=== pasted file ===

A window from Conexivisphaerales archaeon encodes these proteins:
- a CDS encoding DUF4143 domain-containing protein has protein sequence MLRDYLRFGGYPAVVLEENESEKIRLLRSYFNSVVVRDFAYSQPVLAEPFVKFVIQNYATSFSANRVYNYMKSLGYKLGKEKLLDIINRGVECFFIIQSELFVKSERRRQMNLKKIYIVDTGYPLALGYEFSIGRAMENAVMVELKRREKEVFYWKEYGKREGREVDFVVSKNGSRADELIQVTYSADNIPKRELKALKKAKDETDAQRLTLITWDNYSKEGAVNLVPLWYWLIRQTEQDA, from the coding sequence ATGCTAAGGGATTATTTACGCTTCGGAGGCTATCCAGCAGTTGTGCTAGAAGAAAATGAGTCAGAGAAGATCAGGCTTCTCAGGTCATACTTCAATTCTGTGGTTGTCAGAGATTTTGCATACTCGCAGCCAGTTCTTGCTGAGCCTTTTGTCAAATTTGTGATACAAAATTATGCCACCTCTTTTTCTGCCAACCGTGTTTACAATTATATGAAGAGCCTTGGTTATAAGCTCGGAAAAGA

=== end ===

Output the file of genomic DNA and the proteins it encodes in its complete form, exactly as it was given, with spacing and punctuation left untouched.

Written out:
A window from Conexivisphaerales archaeon encodes these proteins:
- a CDS encoding DUF4143 domain-containing protein has protein sequence MLRDYLRFGGYPAVVLEENESEKIRLLRSYFNSVVVRDFAYSQPVLAEPFVKFVIQNYATSFSANRVYNYMKSLGYKLGKEKLLDIINRGVECFFIIQSELFVKSERRRQMNLKKIYIVDTGYPLALGYEFSIGRAMENAVMVELKRREKEVFYWKEYGKREGREVDFVVSKNGSRADELIQVTYSADNIPKRELKALKKAKDETDAQRLTLITWDNYSKEGAVNLVPLWYWLIRQTEQDA, from the coding sequence ATGCTAAGGGATTATTTACGCTTCGGAGGCTATCCAGCAGTTGTGCTAGAAGAAAATGAGTCAGAGAAGATCAGGCTTCTCAGGTCATACTTCAATTCTGTGGTTGTCAGAGATTTTGCATACTCGCAGCCAGTTCTTGCTGAGCCTTTTGTCAAATTTGTGATACAAAATTATGCCACCTCTTTTTCTGCCAACCGTGTTTACAATTATATGAAGAGCCTTGGTTATAAGCTCGGAAAAGA